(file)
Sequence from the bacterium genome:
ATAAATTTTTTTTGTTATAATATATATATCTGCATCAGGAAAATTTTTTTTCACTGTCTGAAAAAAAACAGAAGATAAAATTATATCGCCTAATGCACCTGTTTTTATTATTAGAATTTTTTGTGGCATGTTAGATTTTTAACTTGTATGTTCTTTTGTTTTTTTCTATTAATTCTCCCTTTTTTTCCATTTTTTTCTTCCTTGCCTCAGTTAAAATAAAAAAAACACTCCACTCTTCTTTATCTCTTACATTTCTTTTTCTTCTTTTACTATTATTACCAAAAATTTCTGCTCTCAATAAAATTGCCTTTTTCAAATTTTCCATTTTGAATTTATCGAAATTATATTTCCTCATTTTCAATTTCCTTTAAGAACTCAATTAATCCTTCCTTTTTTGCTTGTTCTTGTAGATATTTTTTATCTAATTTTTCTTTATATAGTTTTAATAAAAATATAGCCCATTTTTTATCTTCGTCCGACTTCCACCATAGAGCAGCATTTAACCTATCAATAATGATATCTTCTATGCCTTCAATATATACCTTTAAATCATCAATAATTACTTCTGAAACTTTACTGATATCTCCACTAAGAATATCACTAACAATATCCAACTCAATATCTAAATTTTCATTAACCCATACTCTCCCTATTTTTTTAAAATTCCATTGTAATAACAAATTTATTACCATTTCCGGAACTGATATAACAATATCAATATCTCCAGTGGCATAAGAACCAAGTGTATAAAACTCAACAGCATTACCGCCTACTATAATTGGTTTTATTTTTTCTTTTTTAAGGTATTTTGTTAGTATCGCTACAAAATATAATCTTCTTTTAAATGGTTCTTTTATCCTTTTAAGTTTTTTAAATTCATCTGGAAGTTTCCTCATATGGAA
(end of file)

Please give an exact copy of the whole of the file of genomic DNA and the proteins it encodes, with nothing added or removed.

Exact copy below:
Sequence from the bacterium genome:
ATAAATTTTTTTTGTTATAATATATATATCTGCATCAGGAAAATTTTTTTTCACTGTCTGAAAAAAAACAGAAGATAAAATTATATCGCCTAATGCACCTGTTTTTATTATTAGAATTTTTTGTGGCATGTTAGATTTTTAACTTGTATGTTCTTTTGTTTTTTTCTATTAATTCTCCCTTTTTTTCCATTTTTTTCTTCCTTGCCTCAGTTAAAATAAAAAAAACACTCCACTCTTCTTTATCTCTTACATTTCTTTTTCTTCTTTTACTATTATTACCAAAAATTTCTGCTCTCAATAAAATTGCCTTTTTCAAATTTTCCATTTTGAATTTATCGAAATTATATTTCCTCATTTTCAATTTCCTTTAAGAACTCAATTAATCCTTCCTTTTTTGCTTGTTCTTGTAGATATTTTTTATCTAATTTTTCTTTATATAGTTTTAATAAAAATATAGCCCATTTTTTATCTTCGTCCGACTTCCACCATAGAGCAGCATTTAACCTATCAATAATGATATCTTCTATGCCTTCAATATATACCTTTAAATCATCAATAATTACTTCTGAAACTTTACTGATATCTCCACTAAGAATATCACTAACAATATCCAACTCAATATCTAAATTTTCATTAACCCATACTCTCCCTATTTTTTTAAAATTCCATTGTAATAACAAATTTATTACCATTTCCGGAACTGATATAACAATATCAATATCTCCAGTGGCATAAGAACCAAGTGTATAAAACTCAACAGCATTACCGCCTACTATAATTGGTTTTATTTTTTCTTTTTTAAGGTATTTTGTTAGTATCGCTACAAAATATAATCTTCTTTTAAATGGTTCTTTTATCCTTTTAAGTTTTTTAAATTCATCTGGAAGTTTCCTCATATGGAA